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Timothee Chalamet lit up the Golden Globes red carpet -- and Twitter -- when he posed for photographs wearing what appeared to be a bedazzled harness. Even though Call Me By Your Name's awards season reign had ended, it appeared Chalamet was still keen on (in the words of Erika Jayne) "giving the gays everything they want."
But at some point between Chalamet's photos hitting Getty Images and the show's beginning, the house of Louis Vuitton issued a statement from Men's Artistic Director Virgil Abloh, who clarified that the accessory was actually an "embroidered bib."
Apparently, the clarification fell on deaf ears, because Michael B. Jordan (of Black Panther, Creed fame) showed up to the SAG Awards in another iteration of the harness -- excuse us, bib -- this time, rendered in Abloh's Monogram Galaxy print. His look was apparently so declarative that Vogue proclaimed, "the red carpet harness is officially here to stay."
Before Chalamet and Jordan rocked this version of the look, however, there was Olympian Adam Rippon, who wore a harness-tuxedo hybrid by Moschino to last year's Golden Globes. Even then, the look sent shockwaves through social media.
Whatever you think of the style, and it should be noted that its naysayers are plenty, it does appear that leather and S&M-inspired elements will continue their appeal in the menswear market. If the recent men's collections in London, Paris, and Milan were any indication, leather is going to be way on the rise this coming fall.[instagram https://www.instagram.com/p/Bs0MOT2gw-Q/?utm_source=ig_embed&utm_medium=loading expand=1 site_id=25879314]
For Kris Van Assche's debut collection as the creative director of Berluti, the first look out on the runway was a full leather suit in chocolate brown. Metal and steel elements added a slight nod to the kinky, on leather boots and shoes at Berluti, Raf Simons, and elsewhere. Versace played with bondage elements, as well -- going so far as to screen-print harnesses onto actual t-shirts worn by models. MSGM had leather trousers with prominent, silver zippers going right down the crotch, intentionally tempting the eye. And at Loewe, Jonathan Anderson even played with the assless chap -- giving it a more modest, colorful makeover with pants or denim worn underneath. Classic leather trousers were literally everywhere -- Hermes and Celine included. (Chalamet, by the way, rocked a pair by Celine at last night's awards.)[instagram https://www.instagram.com/p/BslADjYBOb6/?utm_source=ig_embed&utm_medium=loading expand=1 site_id=25879314]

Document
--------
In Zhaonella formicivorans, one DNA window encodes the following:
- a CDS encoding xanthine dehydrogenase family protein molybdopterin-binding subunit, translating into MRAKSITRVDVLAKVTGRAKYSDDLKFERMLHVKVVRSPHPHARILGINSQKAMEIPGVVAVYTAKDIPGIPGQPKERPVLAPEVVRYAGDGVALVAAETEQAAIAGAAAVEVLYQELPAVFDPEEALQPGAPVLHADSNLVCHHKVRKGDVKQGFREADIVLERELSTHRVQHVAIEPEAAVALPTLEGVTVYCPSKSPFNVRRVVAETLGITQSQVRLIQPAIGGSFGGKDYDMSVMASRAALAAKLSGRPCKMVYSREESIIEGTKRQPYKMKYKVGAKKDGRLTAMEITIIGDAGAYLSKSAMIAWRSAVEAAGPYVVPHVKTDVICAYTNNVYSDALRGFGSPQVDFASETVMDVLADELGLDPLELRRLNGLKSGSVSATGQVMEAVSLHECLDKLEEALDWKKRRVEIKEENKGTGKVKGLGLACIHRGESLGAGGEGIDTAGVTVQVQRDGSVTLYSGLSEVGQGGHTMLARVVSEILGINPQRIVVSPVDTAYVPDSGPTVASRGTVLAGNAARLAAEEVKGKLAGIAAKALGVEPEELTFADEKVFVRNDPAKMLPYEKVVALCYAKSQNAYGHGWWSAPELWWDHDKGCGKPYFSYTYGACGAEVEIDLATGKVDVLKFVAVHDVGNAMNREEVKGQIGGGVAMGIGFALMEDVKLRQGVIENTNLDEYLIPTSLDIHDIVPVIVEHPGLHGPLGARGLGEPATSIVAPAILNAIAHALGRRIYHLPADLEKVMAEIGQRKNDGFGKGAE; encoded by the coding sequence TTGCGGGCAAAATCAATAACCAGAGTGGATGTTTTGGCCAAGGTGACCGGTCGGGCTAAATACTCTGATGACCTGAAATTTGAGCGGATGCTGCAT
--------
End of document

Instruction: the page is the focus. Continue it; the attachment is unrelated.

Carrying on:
The trend became so apparent that one notable fashion editor escaped the front rows to visit local leather shops in Paris, ordering custom pants and accessories for the next season. (Presumably, a harness there is much more affordable than the options by Vuitton or Versace.)[instagram https://www.instagram.com/p/Bs3PZLCjqi7/?utm_source=ig_embed&utm_medium=loading expand=1 site_id=25879314]
Fashion has a longstanding relationship with BDSM references, all of which have cycled in and out of trends for decades. Kink has been popularized into our visual lexicon by celebrities ranging from Madonna to George Michael, and interpreted by legends like Jean Paul Gaultier to Tom Ford. Even though it may translate to an uptick in sales for the smaller leather shops that have long been a part of our history, it's probably safe to say that interpreting a community's aesthetic for "seasonal dressing" will prompt at least an eye roll from our true leather aficionados in the queer community.
But if there is anything "new" about what we're seeing here (And we choose this word carefully, for what is really "new" anyway?), it's that mainstream menswear and cisgender, heterosexual celebrities (like Chalamet and Jordan) are swapping in their staid tuxedos for something that may actually be a talking point.
And when it comes to the very boring, very black-and-white world of men's formalwear, we'll (reluctantly) give the straight boys (and Mr. Rippon!) kudos for that. In case they need additional ideas on how to play with dress codes, Parker Kit Hill and Torraine Futurum provided alternative inspiration in our February issue.